Sex at work
Many feminists (and others) argue that discrimination and sexist conditioning are responsible for the scarcity of top female executives and for women’s lower average pay. In the past, these may have been adequate explanations. But the persistence of large disparities between the sexes at a time when discrimination is socially unacceptable and legally actionable, and when many employers go to great lengths to attract and promote women, makes such explanations suspect.
One alternative explanation for the persistence of these differences is biological: women are inherently less likely than men to possess the traits which contribute to workplace success. This explanation runs counter to the teachings of standard social science, according to which the human mind is programmed by society to create sex differences in temperament and behaviour that go beyond “real” differences in reproductive function and physical strength. Because the two sexes are largely interchangeable, any differences in outcomes must be caused either by different treatment or different programming.
The findings of modern biology and psychology render these assumptions untenable. Many traits which were once thought to be the products of upbringing are now known to have a genetic component. Indeed, sex hormones-acting first on the foetal brain-are important contributors to average sex differences in temperament, and to some cognitive abilities. These psychological differences have significant consequences in the workplace.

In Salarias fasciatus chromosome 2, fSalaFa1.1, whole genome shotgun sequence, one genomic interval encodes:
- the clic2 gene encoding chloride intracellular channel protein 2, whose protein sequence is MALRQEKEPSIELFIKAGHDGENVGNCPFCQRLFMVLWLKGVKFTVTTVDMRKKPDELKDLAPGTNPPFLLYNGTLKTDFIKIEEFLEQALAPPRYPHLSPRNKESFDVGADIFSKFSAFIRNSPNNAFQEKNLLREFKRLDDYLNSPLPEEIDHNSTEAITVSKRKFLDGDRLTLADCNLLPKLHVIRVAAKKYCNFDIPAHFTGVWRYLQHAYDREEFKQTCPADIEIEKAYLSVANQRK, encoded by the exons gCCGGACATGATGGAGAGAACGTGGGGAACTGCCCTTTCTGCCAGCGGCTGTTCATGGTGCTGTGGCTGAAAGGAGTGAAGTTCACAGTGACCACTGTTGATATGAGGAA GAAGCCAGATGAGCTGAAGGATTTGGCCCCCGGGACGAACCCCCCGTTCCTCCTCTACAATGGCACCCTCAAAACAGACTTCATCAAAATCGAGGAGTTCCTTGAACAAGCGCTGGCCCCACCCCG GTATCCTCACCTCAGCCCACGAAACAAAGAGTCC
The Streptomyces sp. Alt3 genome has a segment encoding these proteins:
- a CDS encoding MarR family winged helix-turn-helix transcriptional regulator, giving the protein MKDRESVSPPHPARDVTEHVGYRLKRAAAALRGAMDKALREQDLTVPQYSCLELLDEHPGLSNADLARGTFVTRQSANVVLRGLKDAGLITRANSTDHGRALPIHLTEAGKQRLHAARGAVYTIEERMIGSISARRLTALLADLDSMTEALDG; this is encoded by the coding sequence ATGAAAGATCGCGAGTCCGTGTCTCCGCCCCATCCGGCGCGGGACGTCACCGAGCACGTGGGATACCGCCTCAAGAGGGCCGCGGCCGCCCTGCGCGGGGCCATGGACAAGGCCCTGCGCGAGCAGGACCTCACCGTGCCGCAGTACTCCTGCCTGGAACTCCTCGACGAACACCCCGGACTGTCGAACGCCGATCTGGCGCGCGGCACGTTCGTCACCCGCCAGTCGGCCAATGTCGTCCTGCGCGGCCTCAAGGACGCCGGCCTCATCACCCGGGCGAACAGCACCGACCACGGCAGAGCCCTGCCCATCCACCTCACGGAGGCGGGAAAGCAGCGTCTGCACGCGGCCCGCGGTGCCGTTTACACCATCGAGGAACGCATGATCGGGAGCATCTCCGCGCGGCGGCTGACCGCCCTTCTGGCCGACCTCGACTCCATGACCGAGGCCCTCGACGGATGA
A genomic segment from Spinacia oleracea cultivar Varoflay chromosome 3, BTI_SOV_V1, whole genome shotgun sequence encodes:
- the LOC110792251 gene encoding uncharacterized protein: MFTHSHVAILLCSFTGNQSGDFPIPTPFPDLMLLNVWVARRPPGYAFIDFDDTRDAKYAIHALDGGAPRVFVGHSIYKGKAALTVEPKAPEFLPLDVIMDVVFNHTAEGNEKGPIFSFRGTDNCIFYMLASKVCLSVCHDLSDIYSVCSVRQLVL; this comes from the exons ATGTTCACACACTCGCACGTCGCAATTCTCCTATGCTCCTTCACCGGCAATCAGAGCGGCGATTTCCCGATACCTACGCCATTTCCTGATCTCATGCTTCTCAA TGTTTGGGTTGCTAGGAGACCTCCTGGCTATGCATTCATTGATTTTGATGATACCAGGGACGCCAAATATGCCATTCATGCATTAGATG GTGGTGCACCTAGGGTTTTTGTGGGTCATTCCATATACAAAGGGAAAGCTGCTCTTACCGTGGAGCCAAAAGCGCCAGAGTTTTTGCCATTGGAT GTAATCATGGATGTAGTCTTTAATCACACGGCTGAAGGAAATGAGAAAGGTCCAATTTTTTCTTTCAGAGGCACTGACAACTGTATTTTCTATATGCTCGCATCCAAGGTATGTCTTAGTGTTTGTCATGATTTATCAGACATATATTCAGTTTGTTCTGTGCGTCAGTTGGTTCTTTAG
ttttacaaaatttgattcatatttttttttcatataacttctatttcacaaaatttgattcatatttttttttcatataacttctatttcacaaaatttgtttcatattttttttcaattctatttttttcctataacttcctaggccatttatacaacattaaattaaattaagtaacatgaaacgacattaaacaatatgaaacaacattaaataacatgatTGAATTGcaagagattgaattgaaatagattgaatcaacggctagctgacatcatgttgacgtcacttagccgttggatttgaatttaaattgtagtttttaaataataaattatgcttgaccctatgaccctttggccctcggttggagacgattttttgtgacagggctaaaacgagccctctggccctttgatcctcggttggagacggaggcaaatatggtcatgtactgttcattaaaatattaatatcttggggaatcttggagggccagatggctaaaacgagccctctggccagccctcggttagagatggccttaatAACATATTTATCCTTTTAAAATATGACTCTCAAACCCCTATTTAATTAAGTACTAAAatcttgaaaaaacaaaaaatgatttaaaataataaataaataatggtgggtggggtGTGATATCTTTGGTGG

Evolution has left a different imprint on the temperament of the two sexes. Men, unburdened by pregnancy and lactation, have competed among themselves for access to females, because they can increase their reproductive success by increasing their number of sexual partners in a way that women cannot. Historically, the currency of male reproductive success is status and resources-the criteria by which women choose mates. High-status males were able to obtain more mates, thereby leaving behind more of their genes than did their low-status counterparts. For much of history male status came from skill at hunting and warfare, and from the capacity to dominate and lead others by force of arms, personality or intellect. It is no surprise, therefore, that men are more disposed to engage in the risky, competitive and aggressive behaviour often necessary to reach the top of hierarchies.
Women, on the other hand, have not traditionally enhanced their reproductive success through matings with multiple partners or by achieving extra-domestic status. Rather, they were more likely to enhance their reproductive success by providing…